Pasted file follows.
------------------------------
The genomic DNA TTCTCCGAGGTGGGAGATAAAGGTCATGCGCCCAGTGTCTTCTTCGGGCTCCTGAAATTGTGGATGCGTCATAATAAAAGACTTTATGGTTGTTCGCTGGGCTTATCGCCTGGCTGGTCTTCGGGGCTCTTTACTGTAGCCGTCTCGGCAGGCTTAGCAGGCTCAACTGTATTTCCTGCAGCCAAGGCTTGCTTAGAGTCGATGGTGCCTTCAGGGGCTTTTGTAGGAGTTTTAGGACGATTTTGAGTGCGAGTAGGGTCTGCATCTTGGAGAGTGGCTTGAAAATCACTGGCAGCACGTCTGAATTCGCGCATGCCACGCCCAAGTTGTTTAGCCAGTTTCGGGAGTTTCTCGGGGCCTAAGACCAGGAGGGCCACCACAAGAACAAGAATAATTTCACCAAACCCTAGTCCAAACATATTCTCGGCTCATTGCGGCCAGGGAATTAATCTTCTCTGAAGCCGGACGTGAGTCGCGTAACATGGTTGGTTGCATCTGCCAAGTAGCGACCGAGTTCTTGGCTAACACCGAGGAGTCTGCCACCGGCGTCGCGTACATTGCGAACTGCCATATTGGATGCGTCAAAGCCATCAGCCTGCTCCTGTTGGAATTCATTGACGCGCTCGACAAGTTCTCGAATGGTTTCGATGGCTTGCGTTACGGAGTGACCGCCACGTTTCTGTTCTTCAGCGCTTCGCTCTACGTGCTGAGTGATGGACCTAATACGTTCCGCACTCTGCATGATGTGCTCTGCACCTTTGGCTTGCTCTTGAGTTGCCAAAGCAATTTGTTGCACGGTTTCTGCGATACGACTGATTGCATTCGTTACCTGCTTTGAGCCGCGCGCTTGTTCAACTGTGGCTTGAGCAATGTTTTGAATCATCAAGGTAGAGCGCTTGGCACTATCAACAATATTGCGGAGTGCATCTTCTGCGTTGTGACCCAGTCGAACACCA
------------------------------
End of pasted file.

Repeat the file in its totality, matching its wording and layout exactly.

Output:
The genomic DNA TTCTCCGAGGTGGGAGATAAAGGTCATGCGCCCAGTGTCTTCTTCGGGCTCCTGAAATTGTGGATGCGTCATAATAAAAGACTTTATGGTTGTTCGCTGGGCTTATCGCCTGGCTGGTCTTCGGGGCTCTTTACTGTAGCCGTCTCGGCAGGCTTAGCAGGCTCAACTGTATTTCCTGCAGCCAAGGCTTGCTTAGAGTCGATGGTGCCTTCAGGGGCTTTTGTAGGAGTTTTAGGACGATTTTGAGTGCGAGTAGGGTCTGCATCTTGGAGAGTGGCTTGAAAATCACTGGCAGCACGTCTGAATTCGCGCATGCCACGCCCAAGTTGTTTAGCCAGTTTCGGGAGTTTCTCGGGGCCTAAGACCAGGAGGGCCACCACAAGAACAAGAATAATTTCACCAAACCCTAGTCCAAACATATTCTCGGCTCATTGCGGCCAGGGAATTAATCTTCTCTGAAGCCGGACGTGAGTCGCGTAACATGGTTGGTTGCATCTGCCAAGTAGCGACCGAGTTCTTGGCTAACACCGAGGAGTCTGCCACCGGCGTCGCGTACATTGCGAACTGCCATATTGGATGCGTCAAAGCCATCAGCCTGCTCCTGTTGGAATTCATTGACGCGCTCGACAAGTTCTCGAATGGTTTCGATGGCTTGCGTTACGGAGTGACCGCCACGTTTCTGTTCTTCAGCGCTTCGCTCTACGTGCTGAGTGATGGACCTAATACGTTCCGCACTCTGCATGATGTGCTCTGCACCTTTGGCTTGCTCTTGAGTTGCCAAAGCAATTTGTTGCACGGTTTCTGCGATACGACTGATTGCATTCGTTACCTGCTTTGAGCCGCGCGCTTGTTCAACTGTGGCTTGAGCAATGTTTTGAATCATCAAGGTAGAGCGCTTGGCACTATCAACAATATTGCGGAGTGCATCTTCTGCGTTGTGACCCAGTCGAACACCA